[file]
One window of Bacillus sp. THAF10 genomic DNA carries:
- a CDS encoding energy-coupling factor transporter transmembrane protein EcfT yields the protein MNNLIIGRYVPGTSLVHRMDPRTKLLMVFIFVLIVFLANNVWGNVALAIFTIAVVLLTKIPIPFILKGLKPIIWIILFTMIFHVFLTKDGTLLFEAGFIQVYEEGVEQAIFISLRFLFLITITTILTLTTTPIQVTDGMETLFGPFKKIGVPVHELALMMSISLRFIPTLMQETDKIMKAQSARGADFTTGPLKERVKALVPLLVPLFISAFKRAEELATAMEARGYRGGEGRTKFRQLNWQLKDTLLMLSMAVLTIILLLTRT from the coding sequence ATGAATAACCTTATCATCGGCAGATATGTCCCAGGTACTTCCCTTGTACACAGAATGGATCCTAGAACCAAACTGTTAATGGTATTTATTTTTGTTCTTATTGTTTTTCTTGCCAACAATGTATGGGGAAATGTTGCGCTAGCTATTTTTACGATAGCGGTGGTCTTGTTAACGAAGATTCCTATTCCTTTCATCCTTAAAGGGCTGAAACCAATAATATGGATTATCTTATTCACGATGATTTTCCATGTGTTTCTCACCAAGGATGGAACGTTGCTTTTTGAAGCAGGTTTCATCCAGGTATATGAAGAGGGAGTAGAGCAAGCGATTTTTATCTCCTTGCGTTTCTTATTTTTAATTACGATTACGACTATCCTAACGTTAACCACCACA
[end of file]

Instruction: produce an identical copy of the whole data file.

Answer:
One window of Bacillus sp. THAF10 genomic DNA carries:
- a CDS encoding energy-coupling factor transporter transmembrane protein EcfT yields the protein MNNLIIGRYVPGTSLVHRMDPRTKLLMVFIFVLIVFLANNVWGNVALAIFTIAVVLLTKIPIPFILKGLKPIIWIILFTMIFHVFLTKDGTLLFEAGFIQVYEEGVEQAIFISLRFLFLITITTILTLTTTPIQVTDGMETLFGPFKKIGVPVHELALMMSISLRFIPTLMQETDKIMKAQSARGADFTTGPLKERVKALVPLLVPLFISAFKRAEELATAMEARGYRGGEGRTKFRQLNWQLKDTLLMLSMAVLTIILLLTRT from the coding sequence ATGAATAACCTTATCATCGGCAGATATGTCCCAGGTACTTCCCTTGTACACAGAATGGATCCTAGAACCAAACTGTTAATGGTATTTATTTTTGTTCTTATTGTTTTTCTTGCCAACAATGTATGGGGAAATGTTGCGCTAGCTATTTTTACGATAGCGGTGGTCTTGTTAACGAAGATTCCTATTCCTTTCATCCTTAAAGGGCTGAAACCAATAATATGGATTATCTTATTCACGATGATTTTCCATGTGTTTCTCACCAAGGATGGAACGTTGCTTTTTGAAGCAGGTTTCATCCAGGTATATGAAGAGGGAGTAGAGCAAGCGATTTTTATCTCCTTGCGTTTCTTATTTTTAATTACGATTACGACTATCCTAACGTTAACCACCACA